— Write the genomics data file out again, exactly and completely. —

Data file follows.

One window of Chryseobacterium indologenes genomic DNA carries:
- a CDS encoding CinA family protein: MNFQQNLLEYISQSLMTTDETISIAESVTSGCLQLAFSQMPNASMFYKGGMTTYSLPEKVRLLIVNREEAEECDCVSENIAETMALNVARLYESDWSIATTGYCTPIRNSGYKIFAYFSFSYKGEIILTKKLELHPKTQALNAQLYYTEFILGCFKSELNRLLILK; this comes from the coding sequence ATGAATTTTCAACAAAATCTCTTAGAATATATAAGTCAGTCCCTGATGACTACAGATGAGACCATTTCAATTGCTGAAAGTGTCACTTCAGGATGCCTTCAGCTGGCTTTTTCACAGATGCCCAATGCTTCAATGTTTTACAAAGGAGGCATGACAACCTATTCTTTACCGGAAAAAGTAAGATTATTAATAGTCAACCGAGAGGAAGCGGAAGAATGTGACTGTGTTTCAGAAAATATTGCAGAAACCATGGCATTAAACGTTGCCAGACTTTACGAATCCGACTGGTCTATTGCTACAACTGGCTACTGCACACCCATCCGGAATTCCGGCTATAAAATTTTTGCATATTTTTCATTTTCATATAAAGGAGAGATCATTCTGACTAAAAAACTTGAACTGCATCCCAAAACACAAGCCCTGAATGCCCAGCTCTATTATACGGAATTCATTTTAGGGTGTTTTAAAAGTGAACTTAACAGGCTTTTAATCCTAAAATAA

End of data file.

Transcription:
One window of Chryseobacterium indologenes genomic DNA carries:
- a CDS encoding CinA family protein: MNFQQNLLEYISQSLMTTDETISIAESVTSGCLQLAFSQMPNASMFYKGGMTTYSLPEKVRLLIVNREEAEECDCVSENIAETMALNVARLYESDWSIATTGYCTPIRNSGYKIFAYFSFSYKGEIILTKKLELHPKTQALNAQLYYTEFILGCFKSELNRLLILK; this comes from the coding sequence ATGAATTTTCAACAAAATCTCTTAGAATATATAAGTCAGTCCCTGATGACTACAGATGAGACCATTTCAATTGCTGAAAGTGTCACTTCAGGATGCCTTCAGCTGGCTTTTTCACAGATGCCCAATGCTTCAATGTTTTACAAAGGAGGCATGACAACCTATTCTTTACCGGAAAAAGTAAGATTATTAATAGTCAACCGAGAGGAAGCGGAAGAATGTGACTGTGTTTCAGAAAATATTGCAGAAACCATGGCATTAAACGTTGCCAGACTTTACGAATCCGACTGGTCTATTGCTACAACTGGCTACTGCACACCCATCCGGAATTCCGGCTATAAAATTTTTGCATATTTTTCATTTTCATATAAAGGAGAGATCATTCTGACTAAAAAACTTGAACTGCATCCCAAAACACAAGCCCTGAATGCCCAGCTCTATTATACGGAATTCATTTTAGGGTGTTTTAAAAGTGAACTTAACAGGCTTTTAATCCTAAAATAA